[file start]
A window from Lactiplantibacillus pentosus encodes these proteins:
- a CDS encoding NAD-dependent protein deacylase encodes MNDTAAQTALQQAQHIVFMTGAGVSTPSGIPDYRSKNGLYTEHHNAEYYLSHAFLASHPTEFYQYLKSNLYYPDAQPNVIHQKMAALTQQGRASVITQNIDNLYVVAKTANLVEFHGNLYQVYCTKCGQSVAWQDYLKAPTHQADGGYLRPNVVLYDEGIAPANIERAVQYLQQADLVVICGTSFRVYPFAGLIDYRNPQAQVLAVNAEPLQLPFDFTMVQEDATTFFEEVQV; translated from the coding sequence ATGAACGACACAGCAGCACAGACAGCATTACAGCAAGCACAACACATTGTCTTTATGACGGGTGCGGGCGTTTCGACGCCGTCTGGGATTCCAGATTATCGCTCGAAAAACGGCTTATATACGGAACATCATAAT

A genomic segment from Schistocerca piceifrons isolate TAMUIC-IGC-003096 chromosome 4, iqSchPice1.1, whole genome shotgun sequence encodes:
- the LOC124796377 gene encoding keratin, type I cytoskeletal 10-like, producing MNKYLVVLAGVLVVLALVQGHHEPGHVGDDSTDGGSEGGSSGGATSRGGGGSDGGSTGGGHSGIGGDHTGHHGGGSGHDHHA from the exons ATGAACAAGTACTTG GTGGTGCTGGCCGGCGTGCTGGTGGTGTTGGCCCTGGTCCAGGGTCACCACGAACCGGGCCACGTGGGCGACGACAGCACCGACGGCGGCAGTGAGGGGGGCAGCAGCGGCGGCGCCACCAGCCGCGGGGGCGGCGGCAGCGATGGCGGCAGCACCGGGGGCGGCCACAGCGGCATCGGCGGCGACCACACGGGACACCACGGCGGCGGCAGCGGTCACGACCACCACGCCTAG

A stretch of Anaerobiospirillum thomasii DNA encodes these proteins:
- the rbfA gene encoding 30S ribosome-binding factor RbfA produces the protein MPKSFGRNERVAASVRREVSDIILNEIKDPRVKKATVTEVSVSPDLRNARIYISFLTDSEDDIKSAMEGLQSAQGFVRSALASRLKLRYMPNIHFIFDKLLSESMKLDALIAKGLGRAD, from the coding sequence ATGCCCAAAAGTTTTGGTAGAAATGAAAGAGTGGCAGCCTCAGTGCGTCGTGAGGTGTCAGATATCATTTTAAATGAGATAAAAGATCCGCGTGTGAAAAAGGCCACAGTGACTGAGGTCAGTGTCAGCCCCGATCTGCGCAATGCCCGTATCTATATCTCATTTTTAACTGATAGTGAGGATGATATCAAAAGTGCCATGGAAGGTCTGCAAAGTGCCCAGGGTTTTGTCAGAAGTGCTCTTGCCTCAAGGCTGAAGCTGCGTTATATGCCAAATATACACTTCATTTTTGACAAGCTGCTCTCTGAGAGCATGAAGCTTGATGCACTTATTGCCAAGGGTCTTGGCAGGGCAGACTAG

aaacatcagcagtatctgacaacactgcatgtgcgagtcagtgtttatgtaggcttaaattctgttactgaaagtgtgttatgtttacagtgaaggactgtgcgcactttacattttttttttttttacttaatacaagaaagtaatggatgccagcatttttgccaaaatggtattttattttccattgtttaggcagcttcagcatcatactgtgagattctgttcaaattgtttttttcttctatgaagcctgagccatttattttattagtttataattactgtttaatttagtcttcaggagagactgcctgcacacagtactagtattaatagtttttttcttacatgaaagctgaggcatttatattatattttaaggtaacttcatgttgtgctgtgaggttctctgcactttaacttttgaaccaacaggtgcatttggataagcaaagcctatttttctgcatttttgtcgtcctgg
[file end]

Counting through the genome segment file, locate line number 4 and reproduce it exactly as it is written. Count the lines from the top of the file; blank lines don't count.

- the LOC124796377 gene encoding keratin, type I cytoskeletal 10-like, producing MNKYLVVLAGVLVVLALVQGHHEPGHVGDDSTDGGSEGGSSGGATSRGGGGSDGGSTGGGHSGIGGDHTGHHGGGSGHDHHA from the exons ATGAACAAGTACTTG GTGGTGCTGGCCGGCGTGCTGGTGGTGTTGGCCCTGGTCCAGGGTCACCACGAACCGGGCCACGTGGGCGACGACAGCACCGACGGCGGCAGTGAGGGGGGCAGCAGCGGCGGCGCCACCAGCCGCGGGGGCGGCGGCAGCGATGGCGGCAGCACCGGGGGCGGCCACAGCGGCATCGGCGGCGACCACACGGGACACCACGGCGGCGGCAGCGGTCACGACCACCACGCCTAG